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The extent of the problems that currently exist in local football may well have been the reason why the thought of one Pro league Club owners had to openly reject the idea of returning to Amateur status even before it was suggested by anyone else.

It is probably the appropriate time that the clubs can open their eyes, recognise the numerous problems, financially, administratively, and leagues disorder right across the board.

There are many persons in life whose effort to engage in the business of change for the better is often aborted in fear that the future may be worse.

In the case of football, this is not the case. The country has sufficient evidence that change is inevitable simply because all of the EFA, the newly reconstructed (Super league), The Pro League, are all amidst some form of confusion.

The evidence of the Pro League’s problems have been clearly proven judging from the comments made by the Central FC owner, Brent Sancho, whose forceful demand for funding for all the “Professional” Clubs from the Ministry of Sport and the SporTT Company.

It is my belief that this issue may be viewed realistically before any action with regard to making any adjustment or complete change in structure should be attempted.

The first question is: why has the league not been able to bring out the fans to support matches played in that league? The answer lies in the mediocrity of the performances by the teams.

The game of football is the commodity which should be the main target for correction and unfortunately, there is an absence of football education on the benches of the clubs in the country.

For some unknown reason, this country has never placed great emphasis in the training our coaches need when they are working at the highest Club level of the game.

This education is not only about the game on the field, but specifically to define to the players themselves of the manner in which a professional approach is based upon the processes of commitment, intensity of training methods which include understanding the tactical ingredients, the use of clever understanding among the players in a team, and most of all, the portions of communication which must be practiced in order to produce quality of football that will satisfy the fans.

Sancho said that we must not return to Amateur status, but at this stage, we are currently operating in that category. The difference is that these players are demanding payment for their efforts, quite naturally because they are contracted to do same.

Not for the very first time did we hear of the need for government to finance the TTFA Pro league, and my reaction comes from the principle that the Club owners who have chosen to invest their money in a Pro League franchise must have catered for all the preliminary financial commitments from Club registration, to players’ and coaches’ salaries, to supply all the regular areas of financial coverage such as balls, uniforms, medicine kits, Team internal travel and even external when the CONCACAF Club Championship requires travel and hotel abroad.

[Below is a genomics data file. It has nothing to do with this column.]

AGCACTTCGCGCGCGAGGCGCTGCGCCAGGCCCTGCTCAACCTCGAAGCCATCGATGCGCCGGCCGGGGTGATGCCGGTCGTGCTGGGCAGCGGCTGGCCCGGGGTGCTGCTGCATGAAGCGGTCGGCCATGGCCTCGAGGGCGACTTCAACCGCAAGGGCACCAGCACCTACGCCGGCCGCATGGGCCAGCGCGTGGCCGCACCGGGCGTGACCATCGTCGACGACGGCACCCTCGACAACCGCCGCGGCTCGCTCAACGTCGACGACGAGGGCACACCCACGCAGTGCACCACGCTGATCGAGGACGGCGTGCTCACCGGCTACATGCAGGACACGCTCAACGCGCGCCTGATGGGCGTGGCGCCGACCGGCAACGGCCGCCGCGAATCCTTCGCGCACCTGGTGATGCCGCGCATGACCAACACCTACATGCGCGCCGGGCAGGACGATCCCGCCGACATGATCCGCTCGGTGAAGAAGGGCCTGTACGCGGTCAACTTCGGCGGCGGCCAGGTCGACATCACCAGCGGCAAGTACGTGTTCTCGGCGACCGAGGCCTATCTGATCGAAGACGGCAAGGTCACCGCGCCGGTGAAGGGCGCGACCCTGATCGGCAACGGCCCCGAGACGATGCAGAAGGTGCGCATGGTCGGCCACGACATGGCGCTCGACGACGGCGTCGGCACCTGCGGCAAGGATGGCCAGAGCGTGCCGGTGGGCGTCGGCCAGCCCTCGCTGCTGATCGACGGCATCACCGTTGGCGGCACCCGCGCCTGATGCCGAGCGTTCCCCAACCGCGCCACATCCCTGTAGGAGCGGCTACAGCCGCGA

The Franchise owner’s financial return comes from gate receipts, prize monies and investors from the business sector who may wish to support the club as shareholders.

These requirements appear to have failed and the team performances have not reached the level which fans will respond by attending matches.

I have seen a formula which the East Germans have used when they were separated from the West Germans. These clubs all got support from the business sector by employing the majority of players in their company’s pay package where team representation is primary in their terms of employment.

They employ excellently trained coaches and demanded maximum efforts from the chosen players.

This project worked so well, that in the year 1976, the East Germany won the gold medal in Soccer in the Montreal Olympics and also defeated West Germany in a world cup fixture.

That is the way forward, especially as our Government had already committed to allowing tax breaks for members of the business sector which are approached by clubs to be shareholders.

However, clubs must be trained to handle their administrative efforts from all angles. If the processes professionalism or Amateurism are not dealt with, then nothing will work


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